Twsbi eco fine nib. I like this much more than my fine Lamy safari. Currently using some standard lamy black ink but I have something nicer on the way…
The proportions seemed wrong to me at first, tablets and phones are bigger. But then I realised that phones are really filling the role a tablet would be better suited to for many and so tablets have to be bigger to be distinct. The fact that it’s 7” also means most android apps will probably be okay as well. They are, after all, designed for big phones and 7” is a big phone now (somehow). From a business point of view, it looks like a pretty good move for Samsung but maybe not for Apple. A way to justify more money from the same people (most Samsung phone owners don’t buy Samsung tablets but this phone costs more than both a Samsung tablet and a Samsung phone). For Apple, it might just be moving money from one to another. At the same time, It could well give people a reasons to upgrade if they held off.
My biggest criticism of the idea is “is one device really better than two?” I’ve long wondered if we’d see the phone plugged into a desktop replace the desktop computer. At first it seemed the power was lacking, then the software, but now it seems like we’re basically there and people prefer having separate devices. Why wouldn’t the same be true here. Having said that, I’m sure that a pocketable 7” tablet would prove popular for commuters. I often don’t take out my iPad Pro 10.5 as I don’t want to fiddle around in my bag.
I’ll be really interested to see if this idea does stick.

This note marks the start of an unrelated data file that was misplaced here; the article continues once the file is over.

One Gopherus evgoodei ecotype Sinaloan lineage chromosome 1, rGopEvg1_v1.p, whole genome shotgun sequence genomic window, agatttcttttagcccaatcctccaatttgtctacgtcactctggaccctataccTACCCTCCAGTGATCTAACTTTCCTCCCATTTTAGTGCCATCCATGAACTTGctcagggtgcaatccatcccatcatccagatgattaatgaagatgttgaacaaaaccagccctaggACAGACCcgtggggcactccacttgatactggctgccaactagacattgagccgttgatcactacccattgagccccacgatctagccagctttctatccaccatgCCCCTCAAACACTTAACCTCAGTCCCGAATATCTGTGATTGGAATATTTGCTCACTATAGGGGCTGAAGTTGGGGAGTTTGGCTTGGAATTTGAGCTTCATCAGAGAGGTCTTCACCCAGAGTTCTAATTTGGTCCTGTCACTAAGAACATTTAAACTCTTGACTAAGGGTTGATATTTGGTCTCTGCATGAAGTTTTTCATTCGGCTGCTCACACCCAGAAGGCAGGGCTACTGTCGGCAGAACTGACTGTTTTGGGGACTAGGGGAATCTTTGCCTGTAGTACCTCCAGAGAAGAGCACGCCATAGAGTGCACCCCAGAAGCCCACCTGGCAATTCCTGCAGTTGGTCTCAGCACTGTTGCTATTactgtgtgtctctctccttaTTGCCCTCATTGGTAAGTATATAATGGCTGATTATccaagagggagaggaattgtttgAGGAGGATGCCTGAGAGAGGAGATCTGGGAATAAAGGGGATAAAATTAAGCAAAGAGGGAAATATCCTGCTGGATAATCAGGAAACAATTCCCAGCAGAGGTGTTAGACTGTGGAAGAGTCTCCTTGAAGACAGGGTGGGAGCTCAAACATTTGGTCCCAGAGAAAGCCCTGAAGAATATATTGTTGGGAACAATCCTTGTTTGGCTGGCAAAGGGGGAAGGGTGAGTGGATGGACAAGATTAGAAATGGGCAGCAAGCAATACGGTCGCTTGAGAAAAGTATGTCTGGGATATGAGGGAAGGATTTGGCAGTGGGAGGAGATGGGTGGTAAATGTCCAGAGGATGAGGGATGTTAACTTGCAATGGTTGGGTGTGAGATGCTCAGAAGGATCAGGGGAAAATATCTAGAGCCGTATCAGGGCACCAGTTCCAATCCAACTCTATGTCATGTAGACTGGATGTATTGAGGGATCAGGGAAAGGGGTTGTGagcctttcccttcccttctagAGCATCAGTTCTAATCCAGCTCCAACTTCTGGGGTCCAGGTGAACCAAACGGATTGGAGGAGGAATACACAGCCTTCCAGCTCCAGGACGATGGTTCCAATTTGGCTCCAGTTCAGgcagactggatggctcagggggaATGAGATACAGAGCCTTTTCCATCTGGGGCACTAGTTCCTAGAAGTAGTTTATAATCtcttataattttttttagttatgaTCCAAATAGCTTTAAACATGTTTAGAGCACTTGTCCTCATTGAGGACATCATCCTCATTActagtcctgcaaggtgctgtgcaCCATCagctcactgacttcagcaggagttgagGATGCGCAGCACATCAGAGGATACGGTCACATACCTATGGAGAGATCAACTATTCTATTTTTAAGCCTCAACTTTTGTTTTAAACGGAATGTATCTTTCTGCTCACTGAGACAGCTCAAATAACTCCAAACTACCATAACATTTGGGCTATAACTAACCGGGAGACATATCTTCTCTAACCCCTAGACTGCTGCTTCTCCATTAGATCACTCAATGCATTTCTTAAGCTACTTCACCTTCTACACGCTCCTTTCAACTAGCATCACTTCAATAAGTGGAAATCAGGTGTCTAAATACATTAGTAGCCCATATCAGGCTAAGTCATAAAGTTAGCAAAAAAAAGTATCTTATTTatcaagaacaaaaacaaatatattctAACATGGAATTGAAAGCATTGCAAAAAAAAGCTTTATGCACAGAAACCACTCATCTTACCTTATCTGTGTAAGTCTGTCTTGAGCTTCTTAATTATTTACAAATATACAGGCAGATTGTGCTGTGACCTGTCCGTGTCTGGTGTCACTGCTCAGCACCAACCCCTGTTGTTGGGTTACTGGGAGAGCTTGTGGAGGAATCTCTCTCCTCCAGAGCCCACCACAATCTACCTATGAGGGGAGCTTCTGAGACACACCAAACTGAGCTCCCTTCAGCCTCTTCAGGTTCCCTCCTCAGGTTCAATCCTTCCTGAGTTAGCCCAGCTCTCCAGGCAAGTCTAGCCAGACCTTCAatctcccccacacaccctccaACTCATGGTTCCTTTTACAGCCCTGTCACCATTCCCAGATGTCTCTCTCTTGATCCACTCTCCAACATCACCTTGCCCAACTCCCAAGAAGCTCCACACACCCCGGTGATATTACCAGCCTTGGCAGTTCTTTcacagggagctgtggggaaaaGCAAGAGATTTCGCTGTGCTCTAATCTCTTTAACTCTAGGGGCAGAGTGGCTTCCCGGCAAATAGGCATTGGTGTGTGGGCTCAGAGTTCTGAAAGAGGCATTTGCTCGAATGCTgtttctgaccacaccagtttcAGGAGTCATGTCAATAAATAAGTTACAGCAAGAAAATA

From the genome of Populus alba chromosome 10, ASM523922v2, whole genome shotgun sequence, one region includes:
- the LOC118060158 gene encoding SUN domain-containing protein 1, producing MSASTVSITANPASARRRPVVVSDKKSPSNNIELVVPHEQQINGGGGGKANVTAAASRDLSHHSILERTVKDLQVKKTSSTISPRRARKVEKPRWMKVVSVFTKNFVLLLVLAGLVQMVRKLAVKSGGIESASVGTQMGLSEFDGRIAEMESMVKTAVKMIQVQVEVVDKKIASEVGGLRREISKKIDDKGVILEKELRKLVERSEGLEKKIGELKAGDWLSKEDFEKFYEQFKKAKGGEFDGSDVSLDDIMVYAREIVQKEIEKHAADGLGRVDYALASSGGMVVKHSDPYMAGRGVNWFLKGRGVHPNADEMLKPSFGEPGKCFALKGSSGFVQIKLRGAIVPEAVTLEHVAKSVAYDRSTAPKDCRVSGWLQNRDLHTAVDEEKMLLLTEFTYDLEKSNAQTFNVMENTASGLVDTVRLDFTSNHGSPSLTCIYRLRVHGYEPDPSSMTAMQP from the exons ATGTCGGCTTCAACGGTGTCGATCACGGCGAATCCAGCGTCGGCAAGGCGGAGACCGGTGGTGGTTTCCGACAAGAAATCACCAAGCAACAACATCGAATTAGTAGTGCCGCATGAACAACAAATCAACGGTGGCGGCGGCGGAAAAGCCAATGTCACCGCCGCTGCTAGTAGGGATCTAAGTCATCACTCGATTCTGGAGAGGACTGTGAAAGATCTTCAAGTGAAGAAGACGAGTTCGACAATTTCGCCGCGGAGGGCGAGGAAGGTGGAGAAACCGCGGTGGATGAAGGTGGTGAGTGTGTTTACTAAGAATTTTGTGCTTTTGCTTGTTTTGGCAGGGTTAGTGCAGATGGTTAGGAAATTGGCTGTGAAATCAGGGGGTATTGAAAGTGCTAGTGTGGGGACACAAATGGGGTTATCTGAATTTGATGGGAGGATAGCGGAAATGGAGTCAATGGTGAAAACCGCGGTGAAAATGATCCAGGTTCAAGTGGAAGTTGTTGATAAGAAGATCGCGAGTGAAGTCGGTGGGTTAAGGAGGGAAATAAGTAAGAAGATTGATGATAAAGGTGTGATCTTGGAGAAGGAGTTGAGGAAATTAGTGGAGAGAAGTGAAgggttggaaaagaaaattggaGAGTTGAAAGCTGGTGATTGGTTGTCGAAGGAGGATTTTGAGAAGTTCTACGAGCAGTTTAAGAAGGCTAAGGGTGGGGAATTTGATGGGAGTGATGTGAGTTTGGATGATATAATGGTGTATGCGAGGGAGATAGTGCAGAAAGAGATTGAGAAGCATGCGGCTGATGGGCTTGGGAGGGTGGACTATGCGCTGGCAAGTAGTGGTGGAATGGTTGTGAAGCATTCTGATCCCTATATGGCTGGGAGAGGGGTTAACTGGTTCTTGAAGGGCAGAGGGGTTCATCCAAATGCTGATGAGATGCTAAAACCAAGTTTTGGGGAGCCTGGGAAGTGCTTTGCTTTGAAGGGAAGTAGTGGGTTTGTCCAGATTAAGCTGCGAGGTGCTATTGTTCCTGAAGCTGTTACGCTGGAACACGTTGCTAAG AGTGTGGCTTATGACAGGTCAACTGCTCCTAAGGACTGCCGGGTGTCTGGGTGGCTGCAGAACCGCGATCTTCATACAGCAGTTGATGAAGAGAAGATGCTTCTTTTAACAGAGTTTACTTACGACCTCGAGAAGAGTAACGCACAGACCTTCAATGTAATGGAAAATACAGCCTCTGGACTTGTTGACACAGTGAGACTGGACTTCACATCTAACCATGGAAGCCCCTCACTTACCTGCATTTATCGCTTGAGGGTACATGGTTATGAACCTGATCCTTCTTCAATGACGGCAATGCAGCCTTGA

I deactivated my account. I’m wondering If I’ll find an app that I have a Facebook log in for that will suddenly not work but I can cross that bridge if it comes.
My idea for an advert may be in Time Square soon. Feeling pretty amazing right now.
I have to keep myself in check against the desire to focus on the result of “having read” rather than the process reading. It feels good to get to the end of a book and know that you’ve gained some value from it, but by focusing on the end result, it actually harms the end result. Let me give you an example.
Yesterday, I was reading through the Bullet Journal Method again (I wanted to read something different and this fit). I came to a section with a useful exercise, writing what’s on your mind. “Almost” like GTD where you should get everything out of your head. Now I could have read this and carried on reading but instead I stopped and did the activity.
Now that’s an activity, but there are other reasons to stop. As I read Atomic Habits, I frequently stopped and questioned “How could I apply this to my life?”
I want to make sure that when I read, I do not just go into a trance but take in the information. That reading leads to learning and inspiration not filling time.
I try to focus on the process of reading so that I can benefit the most from each book.
But it feels good to finish a book.
Really can’t wait to get my hands on this.
new pen has arrived. Expect pictures and a review sometime (next week?)
Theory I’m testing out: The quest for “finding my voice/style” in creative fields is usually a distraction. You have a style, you just can’t identify it and once you’ve identified it, you’ll probably try to change it.
I love my aeropress. It’s a great way to get good coffee, doesn’t take much space and has a fun, kinetic experience (press that plunger!) So I made a sketchnote love letter to mine.
Can a love letter have a complain (my issues with removing coffee grinds?) regardless, I wanted to show my simple technique for using an aeropress. It’s not the sort of thing that would win me any of these aeropress championships, but it works for me.
I used my leuchttrum notebook and two Faber castell pens in small and 1.5 for most of the sketchnote. I also used a Faber Castell brush pen in black for the brush letter “Enjoy” and a grey one for some shadows. I wanted to try a slightly different headline style for the main item. I didn’t spend too much time on the text within the sketchnote but the main headline and images were more important to me.